None of these faults are helped by the lack of perceived progress in the game. Oh sure there the EA-mandated Experience Point bar, but these points have little effect other than to grant you access to faster cars. You don’t actually get to pick which car you purchase with these points, mind you, they’re simply unlocked in a set order as you accrue experience. As all of the cars are balanced against their own class there’s little sense of differentiation-- sure, you’re going faster, but 150 mph in a Porche Boxter plays the same as 210 mph in a Lamborghini Gallardo Superleggra.
Now all this bitching and moaning aside, I don’t regret buying Hot Pursuit, but I do feel like Criterion’s talents went largely unused. There’s little of Burnout’s defining chaos involved and as fun as the Hot Pursuit mode may be it really feels like any competent arcade racer studio could have accomplished the same thing. I get the feeling the Criterion branding is solely to help the flagging image of the Need For Speed franchise, a plan that works splendidly as long sine asshole doesn't come along and references the Wii version.
I know I’m dealing with a good game when it pulls shit like shifting the camera angle five times to traverse one hallway, with a different joystick orientation for each section, and I don’t really care. Nier is like that.
Nier is a throwback, filled with the sort of old-school Japanese game philosophy nuttiness while at the same time providing an addictive, deceptively deep action experience. It’s an action RPG, sort of like a Zelda game mixed with Ico’s art design and the moral of the story was that no matter how hard you try you’ll never ever be happy.
The pacing in Nier is maddening though, and the game’s only real weakness in my eyes. For the most part the game consists dozens of hours of fetch quests where little storyline progression takes place, only to be met with brief, violent fits of plot. Adding to this frustration is that the game’s story is based upon the relationship formed around the game’s four main characters-- a harried father, a sentient book, a warrior woman dressed from the Improbable Geometry section of the Victoria Secret catalog and a boy living inside the husk of his dead sister-- but the game doesn’t actually give much interaction between these characters outside of voice clips. It’s telling that the most fleshed out relationships in the game, the one that features the most character development, exists between the characters introduced the earliest in the game. Supposedly this improves as you complete playthroughs (I’ve yet to complete what I understand to be the first of four endings), but it’s still annoying to be introduced to a character and in roughly fifteen minutes to have the other characters treat the newcomer like a lifelong companion.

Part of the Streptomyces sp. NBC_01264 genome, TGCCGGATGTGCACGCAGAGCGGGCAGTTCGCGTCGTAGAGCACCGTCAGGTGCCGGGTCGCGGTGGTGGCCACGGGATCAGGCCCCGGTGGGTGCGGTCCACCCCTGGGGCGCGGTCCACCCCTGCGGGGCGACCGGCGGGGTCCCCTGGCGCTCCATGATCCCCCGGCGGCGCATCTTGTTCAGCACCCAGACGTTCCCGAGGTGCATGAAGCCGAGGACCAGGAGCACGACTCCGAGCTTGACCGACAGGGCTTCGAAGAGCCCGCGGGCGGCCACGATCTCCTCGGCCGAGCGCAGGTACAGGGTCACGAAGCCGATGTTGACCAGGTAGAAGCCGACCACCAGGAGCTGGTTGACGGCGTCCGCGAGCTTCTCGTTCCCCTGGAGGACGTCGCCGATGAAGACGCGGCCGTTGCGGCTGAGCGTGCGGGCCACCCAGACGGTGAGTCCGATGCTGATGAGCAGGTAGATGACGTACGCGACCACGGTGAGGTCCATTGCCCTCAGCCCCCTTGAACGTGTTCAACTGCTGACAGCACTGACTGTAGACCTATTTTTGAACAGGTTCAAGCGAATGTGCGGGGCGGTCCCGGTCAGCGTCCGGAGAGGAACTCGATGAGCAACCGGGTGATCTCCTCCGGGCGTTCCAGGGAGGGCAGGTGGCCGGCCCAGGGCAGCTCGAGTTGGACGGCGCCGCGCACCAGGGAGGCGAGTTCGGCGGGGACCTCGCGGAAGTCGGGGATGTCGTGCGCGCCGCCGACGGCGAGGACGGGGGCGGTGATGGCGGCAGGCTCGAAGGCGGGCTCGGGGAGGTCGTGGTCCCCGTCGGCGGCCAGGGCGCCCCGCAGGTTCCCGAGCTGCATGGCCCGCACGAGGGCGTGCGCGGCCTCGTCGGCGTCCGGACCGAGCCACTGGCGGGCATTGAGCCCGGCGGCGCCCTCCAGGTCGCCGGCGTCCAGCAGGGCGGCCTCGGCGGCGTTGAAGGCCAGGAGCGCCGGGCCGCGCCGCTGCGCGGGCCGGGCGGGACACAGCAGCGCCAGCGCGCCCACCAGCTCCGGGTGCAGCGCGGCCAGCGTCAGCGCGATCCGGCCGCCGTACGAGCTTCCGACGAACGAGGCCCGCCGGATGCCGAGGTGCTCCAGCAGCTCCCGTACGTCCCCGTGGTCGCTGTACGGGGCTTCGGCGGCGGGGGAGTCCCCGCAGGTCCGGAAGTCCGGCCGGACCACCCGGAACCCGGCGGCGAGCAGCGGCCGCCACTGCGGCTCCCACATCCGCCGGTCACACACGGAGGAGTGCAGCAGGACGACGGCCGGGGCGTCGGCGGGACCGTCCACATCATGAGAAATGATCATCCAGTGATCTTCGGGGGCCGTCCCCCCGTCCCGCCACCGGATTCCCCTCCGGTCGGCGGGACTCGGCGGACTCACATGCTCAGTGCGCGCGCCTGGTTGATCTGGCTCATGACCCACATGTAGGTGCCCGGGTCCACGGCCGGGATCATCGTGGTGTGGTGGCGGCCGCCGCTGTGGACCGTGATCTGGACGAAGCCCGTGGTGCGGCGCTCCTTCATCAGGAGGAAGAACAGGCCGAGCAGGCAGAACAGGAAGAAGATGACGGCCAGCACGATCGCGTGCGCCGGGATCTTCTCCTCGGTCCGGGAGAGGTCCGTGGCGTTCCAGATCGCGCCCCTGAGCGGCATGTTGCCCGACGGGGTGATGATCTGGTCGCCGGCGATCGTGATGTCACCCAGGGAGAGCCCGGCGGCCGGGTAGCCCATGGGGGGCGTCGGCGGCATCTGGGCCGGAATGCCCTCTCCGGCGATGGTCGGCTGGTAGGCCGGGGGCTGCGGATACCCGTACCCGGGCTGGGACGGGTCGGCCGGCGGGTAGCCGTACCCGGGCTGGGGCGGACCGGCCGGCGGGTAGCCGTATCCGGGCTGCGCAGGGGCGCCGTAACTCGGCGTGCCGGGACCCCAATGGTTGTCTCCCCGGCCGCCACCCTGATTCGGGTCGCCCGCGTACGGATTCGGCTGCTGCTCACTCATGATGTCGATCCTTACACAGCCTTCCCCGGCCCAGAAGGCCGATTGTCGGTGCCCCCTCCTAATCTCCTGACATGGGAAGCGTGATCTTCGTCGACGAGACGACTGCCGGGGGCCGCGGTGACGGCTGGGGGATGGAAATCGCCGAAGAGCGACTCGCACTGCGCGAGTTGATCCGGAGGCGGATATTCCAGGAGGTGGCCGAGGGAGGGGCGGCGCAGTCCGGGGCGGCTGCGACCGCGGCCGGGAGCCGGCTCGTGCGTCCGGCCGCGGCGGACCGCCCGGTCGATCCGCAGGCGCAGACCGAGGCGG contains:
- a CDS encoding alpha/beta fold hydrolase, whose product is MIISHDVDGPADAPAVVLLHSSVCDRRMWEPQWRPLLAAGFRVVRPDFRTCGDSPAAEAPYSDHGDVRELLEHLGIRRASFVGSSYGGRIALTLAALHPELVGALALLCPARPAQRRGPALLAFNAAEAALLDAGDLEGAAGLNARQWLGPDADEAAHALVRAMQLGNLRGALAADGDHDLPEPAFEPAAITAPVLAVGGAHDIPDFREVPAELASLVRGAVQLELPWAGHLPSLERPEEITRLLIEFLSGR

Gameplay is spot-on though, Nier is of those rare action RPGs where you don’t mind the occasional random swarm of enemies, this just gives you more provocation to experiment with weapon and magic combinations. The world has this sort of haunting ruined beauty that far surpasses Western attempts at the same motif, and the music is simply phenomenal. If you can get past it’s decidedly PS2-era graphics and polish, Nier is easily worth far more than the asking price.
Marvel vs Capcom 3
I cannot fairly judge Marvel 3 as I’m godawful with it online. The single-player portion is as fun as you can expect the single-player portion of any fighting game to be, but for me going online and being assaulted with an endless stream of Sentinel beam spam is the exact opposite of fun. I don’t regret buying Marvel 3, I just wish the game wasn’t roughly as accessible as the Voynich Manuscript.
Assassin’s Creed 2
I’ve had AC2 for a while now, my last attempt at defeating it thwarted by the game’s inexplicable refusal to recognize a valid save game that occurred roughly three quarters of the way through, resulting in the game being shelved for ten months. Eventually I got interested enough in one day playing Assassin’s Creed Brotherhood to take another crack at risking sixty hours of my life to the vagaries of the Xbox 360 hard drive, and I’m glad I did, as Assassin’s Creed II may well be the best western action game of the current console generation.